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Increased exposure for executives as SEC approves clawback rule

New clawback-related rules pose challenges, and it is important for companies to consult with a qualified advisor to identify ways to protect their business against this risk.

US publicly-listed companies will need to implement new compensation recovery policies by December 1, 2023. These policies need to comply with the rules outlined in Section 954 of the Dodd-Frank Wall Street Reform and Consumer Protection Act of 2010. These rules pertain to the recovery of erroneously awarded executive compensation. They apply to virtually all public companies listed on a US exchange and may impact a wide range of executives.

The new rules will come into effect on October 2, 2023, after the Securities and Exchange Commission (SEC) approved the proposed listing standards by the New York Stock Exchange (NYSE) and Nasdaq Stock Market (Nasdaq). Companies will then have 60 days thereafter to adopt Dodd-Frank compliant policies.

Under those policies, listed companies must seek to recover erroneously awarded incentive-based compensation received by covered executives on or after the effective date, with few exceptions. Companies must file their clawback policy as a 10-K exhibit.

6 clawback details to consider

The SEC’s new rules are part of a broader regulatory push towards personal accountability and investor protection. The potential for a compensation clawback is another peril for executives, who are already facing a myriad of risks. 

There are a number of fundamental elements of the clawback rules that companies and their executives should keep in mind, including:  

  • The rules apply to virtually all companies listed on the NYSE and Nasdaq exchanges.
  • The SEC regulations include what are referred to as “Little r” restatements as well as “Big R” restatements.  A so-called “Big R” restatement requires a company to file an 8-K form and amend its SEC filings to restate a previously issued financial statement. Since these filings are typically significant, they may impact the company’s share price. By contrast, a “Little r” restatement corrects prior financial metrics only in the current period, even if the error may not have been material at the time of the earlier filing.
  • The Dodd-Frank rule encompasses a wide range of “executive officers” and is therefore much broader than the clawback provisions of Section 304 of Sarbanes-Oxley, which only applied to CEOs and CFOs. In contrast, according to the SEC, The Dodd-Frank rule applies to current and former “officers with an important role in financial reporting”, including an issuer’s president; principal financial officer; principal accounting officer or controller; any vice president in charge of a principal business unit; and any other officer that performs a policy-making function. These include non-US officers.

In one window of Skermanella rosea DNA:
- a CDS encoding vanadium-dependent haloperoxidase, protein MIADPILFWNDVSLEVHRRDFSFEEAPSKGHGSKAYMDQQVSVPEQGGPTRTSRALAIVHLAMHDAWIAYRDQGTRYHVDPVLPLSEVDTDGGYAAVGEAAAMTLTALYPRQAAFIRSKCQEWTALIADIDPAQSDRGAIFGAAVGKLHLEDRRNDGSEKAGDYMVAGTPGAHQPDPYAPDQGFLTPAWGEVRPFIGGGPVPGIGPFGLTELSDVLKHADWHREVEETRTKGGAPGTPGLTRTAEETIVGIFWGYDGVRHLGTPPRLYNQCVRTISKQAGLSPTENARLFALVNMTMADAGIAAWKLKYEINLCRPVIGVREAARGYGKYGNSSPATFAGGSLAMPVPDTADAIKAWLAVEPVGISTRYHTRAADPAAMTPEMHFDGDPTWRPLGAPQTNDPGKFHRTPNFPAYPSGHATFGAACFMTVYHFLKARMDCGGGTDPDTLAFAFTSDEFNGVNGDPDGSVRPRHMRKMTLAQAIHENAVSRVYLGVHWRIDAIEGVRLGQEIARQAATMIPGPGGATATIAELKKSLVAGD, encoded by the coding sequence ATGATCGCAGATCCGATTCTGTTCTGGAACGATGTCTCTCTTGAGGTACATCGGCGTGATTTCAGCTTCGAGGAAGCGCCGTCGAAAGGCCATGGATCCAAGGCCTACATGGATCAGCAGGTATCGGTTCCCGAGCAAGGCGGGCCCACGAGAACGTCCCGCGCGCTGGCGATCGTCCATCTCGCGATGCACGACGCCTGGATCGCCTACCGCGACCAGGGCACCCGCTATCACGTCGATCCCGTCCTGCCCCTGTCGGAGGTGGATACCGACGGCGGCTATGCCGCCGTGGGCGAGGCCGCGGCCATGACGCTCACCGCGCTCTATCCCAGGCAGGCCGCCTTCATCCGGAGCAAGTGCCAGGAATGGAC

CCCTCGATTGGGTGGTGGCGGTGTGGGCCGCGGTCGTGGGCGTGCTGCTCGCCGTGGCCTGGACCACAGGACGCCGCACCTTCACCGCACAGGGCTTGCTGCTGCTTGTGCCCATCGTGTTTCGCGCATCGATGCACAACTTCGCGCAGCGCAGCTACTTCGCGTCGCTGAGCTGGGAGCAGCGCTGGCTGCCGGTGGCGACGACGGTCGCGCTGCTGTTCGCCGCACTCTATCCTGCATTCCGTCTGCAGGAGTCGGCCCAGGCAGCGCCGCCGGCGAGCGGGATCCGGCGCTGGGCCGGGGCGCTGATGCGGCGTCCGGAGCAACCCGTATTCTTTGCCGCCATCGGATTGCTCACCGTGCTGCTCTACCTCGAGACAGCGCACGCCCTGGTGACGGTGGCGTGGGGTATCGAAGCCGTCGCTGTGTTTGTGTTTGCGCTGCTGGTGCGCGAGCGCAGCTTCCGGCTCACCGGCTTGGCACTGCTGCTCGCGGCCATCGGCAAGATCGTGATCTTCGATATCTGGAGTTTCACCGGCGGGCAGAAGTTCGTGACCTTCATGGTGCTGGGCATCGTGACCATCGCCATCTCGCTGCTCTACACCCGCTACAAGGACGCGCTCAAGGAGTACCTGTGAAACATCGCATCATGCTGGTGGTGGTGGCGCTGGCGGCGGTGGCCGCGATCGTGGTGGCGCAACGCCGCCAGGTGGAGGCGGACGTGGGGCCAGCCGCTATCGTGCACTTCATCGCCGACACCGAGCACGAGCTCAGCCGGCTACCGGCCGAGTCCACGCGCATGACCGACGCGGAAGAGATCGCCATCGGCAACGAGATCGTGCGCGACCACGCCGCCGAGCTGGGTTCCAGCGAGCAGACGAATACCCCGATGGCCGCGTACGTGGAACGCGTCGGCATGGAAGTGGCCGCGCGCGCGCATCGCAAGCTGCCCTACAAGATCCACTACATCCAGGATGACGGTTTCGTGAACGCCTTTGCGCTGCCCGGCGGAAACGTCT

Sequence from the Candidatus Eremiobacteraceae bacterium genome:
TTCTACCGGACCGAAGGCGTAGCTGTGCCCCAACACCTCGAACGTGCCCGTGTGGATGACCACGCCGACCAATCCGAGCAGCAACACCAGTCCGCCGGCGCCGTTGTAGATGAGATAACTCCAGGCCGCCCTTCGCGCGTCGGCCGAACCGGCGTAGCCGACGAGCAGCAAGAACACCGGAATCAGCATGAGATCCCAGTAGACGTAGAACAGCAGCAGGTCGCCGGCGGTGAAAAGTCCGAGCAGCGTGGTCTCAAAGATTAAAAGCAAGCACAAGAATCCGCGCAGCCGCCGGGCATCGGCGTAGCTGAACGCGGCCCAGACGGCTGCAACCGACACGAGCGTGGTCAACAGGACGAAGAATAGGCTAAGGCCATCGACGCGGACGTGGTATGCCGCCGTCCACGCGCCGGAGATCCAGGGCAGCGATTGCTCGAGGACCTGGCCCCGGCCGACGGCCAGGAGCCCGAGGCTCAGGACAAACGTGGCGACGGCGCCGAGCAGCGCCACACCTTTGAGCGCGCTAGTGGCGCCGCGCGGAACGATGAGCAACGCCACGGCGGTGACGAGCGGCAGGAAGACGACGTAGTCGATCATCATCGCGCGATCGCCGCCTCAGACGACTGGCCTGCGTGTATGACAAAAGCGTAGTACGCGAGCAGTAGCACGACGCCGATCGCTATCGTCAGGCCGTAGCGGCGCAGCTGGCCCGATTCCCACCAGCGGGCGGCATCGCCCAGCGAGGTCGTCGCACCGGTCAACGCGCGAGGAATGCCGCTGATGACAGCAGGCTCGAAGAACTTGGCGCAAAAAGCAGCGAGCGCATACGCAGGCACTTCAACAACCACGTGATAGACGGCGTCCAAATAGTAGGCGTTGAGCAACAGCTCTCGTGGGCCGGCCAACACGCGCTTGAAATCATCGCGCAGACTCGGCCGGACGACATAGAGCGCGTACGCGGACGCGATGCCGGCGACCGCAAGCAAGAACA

• Importantly, the final rule requires, with minimal exceptions, that companies recover erroneously awarded compensation regardless of whether an individual is at fault, or even has indirect responsibility for the error corrected in the restatement.
  • Not all — if any — executives will need to return compensation every time a company issues a restatement. Under the new rule, the only time that an executive must return compensation is when there is a financial restatement arising from an error impacting a precise financial metric that was tied to the executive’s compensation during the three fiscal years preceding the date of restatement.
  • There are limited circumstances where a company is excused from pursuing recovery, including if so doing would be “impracticable.” Generally, this would mean that the cost of pursuing recovery would outweigh the gain to the company’s shareholders represented by the returned funds.

The new clawback-related rules pose challenges for executives, and it is important for companies to consult with a qualified advisor to identify ways to protect their business against this risk.

This includes insurance solutions for executives who may have to repay compensation. Marsh is currently collaborating with Bermuda insurance carrier partners to finalize a solution that will insure against the risk that an executive must return compensation. 

For more information or to answer questions regarding these regulatory developments and the potential insurance solutions, please contact your Marsh representative. 

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Sarah Carr

Sarah Carr

Managing Director, Bowring Marsh (Bermuda) Ltd.

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CaroleLynn L. Proferes

US FINPRO Product and Industry Leader

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Matthew T. McLellan

D&O Product Leader

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